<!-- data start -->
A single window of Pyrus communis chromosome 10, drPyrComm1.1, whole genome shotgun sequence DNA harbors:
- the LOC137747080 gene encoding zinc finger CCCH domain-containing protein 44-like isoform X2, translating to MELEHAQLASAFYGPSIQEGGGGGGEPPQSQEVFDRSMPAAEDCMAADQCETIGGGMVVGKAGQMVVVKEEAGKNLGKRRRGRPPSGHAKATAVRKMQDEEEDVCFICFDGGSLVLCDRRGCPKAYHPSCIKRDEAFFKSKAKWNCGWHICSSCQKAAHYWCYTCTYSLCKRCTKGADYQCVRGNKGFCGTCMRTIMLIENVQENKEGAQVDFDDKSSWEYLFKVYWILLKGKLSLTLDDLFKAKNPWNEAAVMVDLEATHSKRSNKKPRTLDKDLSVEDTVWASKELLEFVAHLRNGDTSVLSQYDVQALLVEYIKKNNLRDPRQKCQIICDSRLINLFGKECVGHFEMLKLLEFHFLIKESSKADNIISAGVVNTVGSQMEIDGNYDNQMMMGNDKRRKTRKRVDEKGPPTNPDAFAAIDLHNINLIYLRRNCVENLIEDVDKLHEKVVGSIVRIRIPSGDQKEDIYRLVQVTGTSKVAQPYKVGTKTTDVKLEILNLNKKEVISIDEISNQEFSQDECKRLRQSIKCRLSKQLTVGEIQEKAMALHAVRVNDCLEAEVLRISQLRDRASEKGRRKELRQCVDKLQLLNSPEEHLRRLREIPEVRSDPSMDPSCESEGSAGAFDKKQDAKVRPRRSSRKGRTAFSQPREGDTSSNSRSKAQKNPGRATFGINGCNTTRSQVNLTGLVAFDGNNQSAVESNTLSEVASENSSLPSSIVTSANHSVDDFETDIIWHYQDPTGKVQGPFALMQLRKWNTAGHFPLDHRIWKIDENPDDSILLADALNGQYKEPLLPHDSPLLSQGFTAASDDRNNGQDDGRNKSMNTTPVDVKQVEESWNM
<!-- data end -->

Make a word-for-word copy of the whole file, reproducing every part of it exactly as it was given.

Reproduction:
A single window of Pyrus communis chromosome 10, drPyrComm1.1, whole genome shotgun sequence DNA harbors:
- the LOC137747080 gene encoding zinc finger CCCH domain-containing protein 44-like isoform X2, translating to MELEHAQLASAFYGPSIQEGGGGGGEPPQSQEVFDRSMPAAEDCMAADQCETIGGGMVVGKAGQMVVVKEEAGKNLGKRRRGRPPSGHAKATAVRKMQDEEEDVCFICFDGGSLVLCDRRGCPKAYHPSCIKRDEAFFKSKAKWNCGWHICSSCQKAAHYWCYTCTYSLCKRCTKGADYQCVRGNKGFCGTCMRTIMLIENVQENKEGAQVDFDDKSSWEYLFKVYWILLKGKLSLTLDDLFKAKNPWNEAAVMVDLEATHSKRSNKKPRTLDKDLSVEDTVWASKELLEFVAHLRNGDTSVLSQYDVQALLVEYIKKNNLRDPRQKCQIICDSRLINLFGKECVGHFEMLKLLEFHFLIKESSKADNIISAGVVNTVGSQMEIDGNYDNQMMMGNDKRRKTRKRVDEKGPPTNPDAFAAIDLHNINLIYLRRNCVENLIEDVDKLHEKVVGSIVRIRIPSGDQKEDIYRLVQVTGTSKVAQPYKVGTKTTDVKLEILNLNKKEVISIDEISNQEFSQDECKRLRQSIKCRLSKQLTVGEIQEKAMALHAVRVNDCLEAEVLRISQLRDRASEKGRRKELRQCVDKLQLLNSPEEHLRRLREIPEVRSDPSMDPSCESEGSAGAFDKKQDAKVRPRRSSRKGRTAFSQPREGDTSSNSRSKAQKNPGRATFGINGCNTTRSQVNLTGLVAFDGNNQSAVESNTLSEVASENSSLPSSIVTSANHSVDDFETDIIWHYQDPTGKVQGPFALMQLRKWNTAGHFPLDHRIWKIDENPDDSILLADALNGQYKEPLLPHDSPLLSQGFTAASDDRNNGQDDGRNKSMNTTPVDVKQVEESWNM